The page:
Xerox reported its fourth-quarter results last week, which showed flat year-over-year sales of $5.92 billion and EPS of $0.30, slightly edging out the $5.88 billion and $0.29 Wall Street had expected. Although Xerox's guidance appears conservative, it's worth noting that its restructuring efforts expanded operating margin by 30 basis points to 10.3% and it appears poised for a big boost in its Medicaid payment processing business next year when the Affordable Care Act goes into full effect.

Finally, Dendreon received a nice boost from Cantor Fitzgerald, which nudged its price target on the biotech company up to $7. Dendreon is facing a pivotal year with Provenge, its late-stage prostate cancer treatment. The European Union is expected to approve or deny the pricey treatment sometime in 2013, but, more important, Dendreon will be looking for ways to partner Provenge with existing and experimental prostate cancer treatments. Combine this with the big cost savings expected to really reflect in Dendreon's bottom line by mid-year, and I think it'll head much higher.

Foolish roundup
With this being the kickoff, I have little to report on performance other than that commission costs have put me in a 1% hole to the S&P 500. I strongly believe, however, that through share appreciation and dividends, this portfolio can outperform the S&P 500 by double digits over the coming year. It looks to be an exciting year!

Is this the year Dendreon turns its fortunes around?
Dendreon's run over the past four years witnessed sub-$5 share prices skyrocket to 10-bagger status before tumbling all the way back down below $5, as its revolutionary prostate cancer vaccine Provenge became a lightning rod of debate. But where does that leave investors -- other than a bit nauseous from the roller-coaster ride? Our own David Williamson answers this question, and many more, inside our brand new premium research report on Dendreon. Inside, he details every key issue facing the company and outlines just how Dendreon intends to regain its former glory. The report also comes with a full year of analyst updates, so claim your copy of this exclusive report today by clicking here now.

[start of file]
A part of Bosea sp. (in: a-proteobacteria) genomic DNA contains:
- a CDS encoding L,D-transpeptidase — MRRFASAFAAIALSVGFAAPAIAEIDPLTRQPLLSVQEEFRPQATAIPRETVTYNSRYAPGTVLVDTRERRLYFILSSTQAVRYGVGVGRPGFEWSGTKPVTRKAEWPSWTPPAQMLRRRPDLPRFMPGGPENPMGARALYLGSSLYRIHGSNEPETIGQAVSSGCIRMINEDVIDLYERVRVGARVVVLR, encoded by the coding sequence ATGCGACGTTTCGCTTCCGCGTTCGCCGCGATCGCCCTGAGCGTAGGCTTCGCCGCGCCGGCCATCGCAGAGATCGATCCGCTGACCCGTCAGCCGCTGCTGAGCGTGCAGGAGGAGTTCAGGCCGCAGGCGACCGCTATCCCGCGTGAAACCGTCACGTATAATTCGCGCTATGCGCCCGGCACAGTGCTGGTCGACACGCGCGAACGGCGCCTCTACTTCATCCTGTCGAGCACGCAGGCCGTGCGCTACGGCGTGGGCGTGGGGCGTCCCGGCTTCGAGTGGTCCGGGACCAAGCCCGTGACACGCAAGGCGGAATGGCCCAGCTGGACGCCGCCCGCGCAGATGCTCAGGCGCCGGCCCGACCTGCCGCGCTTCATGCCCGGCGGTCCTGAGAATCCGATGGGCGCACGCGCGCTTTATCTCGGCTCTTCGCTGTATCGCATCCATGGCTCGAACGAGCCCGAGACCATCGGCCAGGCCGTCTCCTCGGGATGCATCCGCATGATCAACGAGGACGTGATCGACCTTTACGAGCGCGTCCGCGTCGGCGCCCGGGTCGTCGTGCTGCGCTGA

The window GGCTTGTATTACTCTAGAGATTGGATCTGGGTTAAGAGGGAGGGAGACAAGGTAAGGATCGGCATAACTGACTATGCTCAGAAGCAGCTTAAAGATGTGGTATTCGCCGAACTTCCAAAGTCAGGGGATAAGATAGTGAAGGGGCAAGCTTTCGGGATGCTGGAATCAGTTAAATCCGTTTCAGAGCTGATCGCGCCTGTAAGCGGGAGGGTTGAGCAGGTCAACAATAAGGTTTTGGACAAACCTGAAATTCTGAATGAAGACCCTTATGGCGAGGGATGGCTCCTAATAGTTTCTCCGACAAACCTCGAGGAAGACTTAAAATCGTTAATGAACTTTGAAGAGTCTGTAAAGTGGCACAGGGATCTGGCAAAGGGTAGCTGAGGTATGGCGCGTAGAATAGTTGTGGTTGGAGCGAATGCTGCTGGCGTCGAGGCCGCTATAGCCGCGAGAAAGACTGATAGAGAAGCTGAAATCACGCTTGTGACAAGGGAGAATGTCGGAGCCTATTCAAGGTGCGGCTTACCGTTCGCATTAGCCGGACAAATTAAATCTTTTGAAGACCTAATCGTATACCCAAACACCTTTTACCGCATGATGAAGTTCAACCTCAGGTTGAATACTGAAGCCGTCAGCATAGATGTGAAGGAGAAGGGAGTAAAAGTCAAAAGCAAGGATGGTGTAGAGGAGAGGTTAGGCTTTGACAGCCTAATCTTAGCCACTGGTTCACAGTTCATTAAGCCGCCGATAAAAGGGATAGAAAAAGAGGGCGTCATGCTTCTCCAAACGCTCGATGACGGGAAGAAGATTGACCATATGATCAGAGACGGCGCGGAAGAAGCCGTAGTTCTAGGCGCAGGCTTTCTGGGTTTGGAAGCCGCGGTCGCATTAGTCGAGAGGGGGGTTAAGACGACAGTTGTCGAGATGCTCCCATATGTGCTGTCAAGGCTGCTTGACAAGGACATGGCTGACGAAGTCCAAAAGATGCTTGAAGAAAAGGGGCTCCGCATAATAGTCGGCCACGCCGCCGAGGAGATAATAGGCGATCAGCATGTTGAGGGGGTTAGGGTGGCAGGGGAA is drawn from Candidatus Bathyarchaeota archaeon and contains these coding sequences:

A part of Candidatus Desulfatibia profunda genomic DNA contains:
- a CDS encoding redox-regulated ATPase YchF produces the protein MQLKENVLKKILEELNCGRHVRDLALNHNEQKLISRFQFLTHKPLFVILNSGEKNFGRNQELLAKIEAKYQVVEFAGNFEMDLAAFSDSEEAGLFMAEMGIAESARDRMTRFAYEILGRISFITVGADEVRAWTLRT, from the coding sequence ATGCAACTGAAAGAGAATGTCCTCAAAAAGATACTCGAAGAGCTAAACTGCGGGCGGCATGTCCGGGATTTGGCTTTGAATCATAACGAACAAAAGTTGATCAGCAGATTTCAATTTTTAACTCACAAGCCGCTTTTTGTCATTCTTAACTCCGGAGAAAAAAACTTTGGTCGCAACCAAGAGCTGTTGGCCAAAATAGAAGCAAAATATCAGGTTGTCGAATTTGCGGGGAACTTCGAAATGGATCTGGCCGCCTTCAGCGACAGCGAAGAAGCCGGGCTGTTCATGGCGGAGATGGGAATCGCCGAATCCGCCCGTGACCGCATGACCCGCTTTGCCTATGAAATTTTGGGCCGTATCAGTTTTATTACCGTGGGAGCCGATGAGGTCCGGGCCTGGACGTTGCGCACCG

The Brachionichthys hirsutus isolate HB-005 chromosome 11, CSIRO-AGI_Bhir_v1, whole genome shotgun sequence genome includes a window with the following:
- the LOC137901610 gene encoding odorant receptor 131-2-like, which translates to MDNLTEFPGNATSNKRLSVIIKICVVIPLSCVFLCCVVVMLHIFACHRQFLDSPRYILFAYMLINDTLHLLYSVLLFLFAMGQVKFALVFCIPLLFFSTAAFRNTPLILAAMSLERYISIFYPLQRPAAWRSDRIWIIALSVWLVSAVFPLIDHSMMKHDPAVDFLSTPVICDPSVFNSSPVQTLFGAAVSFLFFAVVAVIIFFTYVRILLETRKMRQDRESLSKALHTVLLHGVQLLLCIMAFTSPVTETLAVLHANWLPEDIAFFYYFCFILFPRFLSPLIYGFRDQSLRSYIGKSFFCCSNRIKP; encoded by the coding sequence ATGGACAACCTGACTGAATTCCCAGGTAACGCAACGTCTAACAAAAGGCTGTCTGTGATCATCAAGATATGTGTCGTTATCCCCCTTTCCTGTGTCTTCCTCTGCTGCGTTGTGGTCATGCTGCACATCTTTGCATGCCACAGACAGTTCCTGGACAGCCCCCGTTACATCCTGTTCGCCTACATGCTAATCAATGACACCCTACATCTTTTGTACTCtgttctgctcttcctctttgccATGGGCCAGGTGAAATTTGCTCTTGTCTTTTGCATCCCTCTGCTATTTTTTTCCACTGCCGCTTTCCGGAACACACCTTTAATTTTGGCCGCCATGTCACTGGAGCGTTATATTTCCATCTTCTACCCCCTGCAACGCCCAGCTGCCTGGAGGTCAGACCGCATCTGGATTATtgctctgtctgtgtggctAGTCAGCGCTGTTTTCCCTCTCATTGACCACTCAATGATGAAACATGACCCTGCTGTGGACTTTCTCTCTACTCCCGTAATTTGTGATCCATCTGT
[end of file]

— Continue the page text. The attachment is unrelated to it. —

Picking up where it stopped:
The article One Person's Trash Is Another Person's Treasure Portfolio originally appeared on

Fool contributor Sean Williams owns shares of QLogic, Dell, Skullcandy, and France Telecom, but has no material interest in any other companies mentioned in this article. You can follow him on CAPS under the screen name TMFUltraLong, track every pick he makes under the screen name TrackUltraLong, and check him out on Twitter, where he goes by the handle @TMFUltraLong.The Motley Fool owns shares of Dendreon, Staples, and France Telecom. Motley Fool newsletter services have recommended buying shares of Exelon and France Telecom, as well as writing puts on Exelon and creating a synthetic covered call position in Microsoft. Try any of our Foolish newsletter services free for 30 days. We Fools don't all hold the same opinions, but we all believe that considering a diverse range of insights makes us better investors. The Motley Fool has a disclosure policy.